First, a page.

Graphic Rule for Drug Metabolism Systems

Review of MARCH-INSIDE & Complex Networks Prediction of Drugs: ADMET, Anti-parasite Activity, Metabolizing Enzymes and Cardiotoxicity Proteome Biomarkers

Current Molecular Medicine 

Impact Factor 4.197

Immunosuppressive properties of mesenchymal stem cells: Advances and applications

αA- and αB-Crystallins Interact with Caspase-3 and Bax to Guard Mouse Lens Development

Nitric Oxide and Cancer: The Emerging Role of S-Nitrosylation

Current Medicinal Chemistry

Impact Factor 4.07

Curcumin as an Anti-Cancer Agent: Review of the Gap Between Basic and Clinical Applications

Clinical Uses of Melatonin: Evaluation of Human Trials

Coumarins: Old Compounds with Novel Promising Therapeutic Perspectives

Current Cancer Drug Targets

Impact Factor 4

The mTOR Pathway: A New Target in Cancer Therapy

Dexamethasone Synergizes with Lenalidomide to Inhibit Multiple Myeloma Tumor Growth, But Reduces Lenalidomide-Induced Immunomodulation of T and NK Cell Function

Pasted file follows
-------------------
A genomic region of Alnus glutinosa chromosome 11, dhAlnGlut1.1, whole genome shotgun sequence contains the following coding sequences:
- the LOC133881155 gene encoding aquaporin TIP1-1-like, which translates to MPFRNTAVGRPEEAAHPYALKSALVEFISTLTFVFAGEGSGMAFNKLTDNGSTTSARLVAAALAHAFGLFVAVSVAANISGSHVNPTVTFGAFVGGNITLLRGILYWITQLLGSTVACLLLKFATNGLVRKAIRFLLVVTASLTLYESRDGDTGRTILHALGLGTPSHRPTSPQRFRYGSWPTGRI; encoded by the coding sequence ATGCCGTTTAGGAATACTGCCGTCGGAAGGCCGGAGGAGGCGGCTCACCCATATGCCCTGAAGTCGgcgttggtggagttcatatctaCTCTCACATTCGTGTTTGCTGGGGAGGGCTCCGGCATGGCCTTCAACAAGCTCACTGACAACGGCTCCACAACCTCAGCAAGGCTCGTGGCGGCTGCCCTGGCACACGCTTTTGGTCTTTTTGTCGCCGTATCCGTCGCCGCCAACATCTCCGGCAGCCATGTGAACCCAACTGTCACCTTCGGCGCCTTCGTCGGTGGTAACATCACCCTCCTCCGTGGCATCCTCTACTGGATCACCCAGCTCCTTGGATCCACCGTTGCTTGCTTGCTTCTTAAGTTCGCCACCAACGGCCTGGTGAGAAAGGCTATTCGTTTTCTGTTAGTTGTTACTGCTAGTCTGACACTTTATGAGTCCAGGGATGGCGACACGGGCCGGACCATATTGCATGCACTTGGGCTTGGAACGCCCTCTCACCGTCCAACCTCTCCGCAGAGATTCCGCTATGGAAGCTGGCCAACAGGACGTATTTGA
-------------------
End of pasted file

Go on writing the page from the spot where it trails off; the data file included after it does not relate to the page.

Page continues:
Bortezomib as the First Proteasome Inhibitor Anticancer Drug: Current Status and Future Perspectives

http://www.benthamscience.com

Some Amazing Inventions in the World

Carpet Alarm Clock

Get out of bed. Awakening has never been as simple as it is with this alarm clock. To turn it off, you need to actually wake up and step
on the carpet. Designed by Sofie Collin and Gustav Lanberg, it’s still only a concept design and not yet available for purchase.

 

Pills-To-Go

Designed by Pristman Good, it aims to help those who often need to take pills but don’t have a glass of water handy to wash them down. A little package can hold an aspirin and water together. How come pharm companies haven’t caught on to this invention yet?

Butter Stick

Why use a knife for butter when you can use a butter stick? This “device” from Japan would be a good addition to any kitchen.

Bike Jacket With Turn Signals

If you like to ride your bike at night, you definitely
understand the importance of visibility. With this jacket, which has LED lights and wrist-mounted switches for control, you can add a bit of safety to your speed.

 

Fruit Sweaters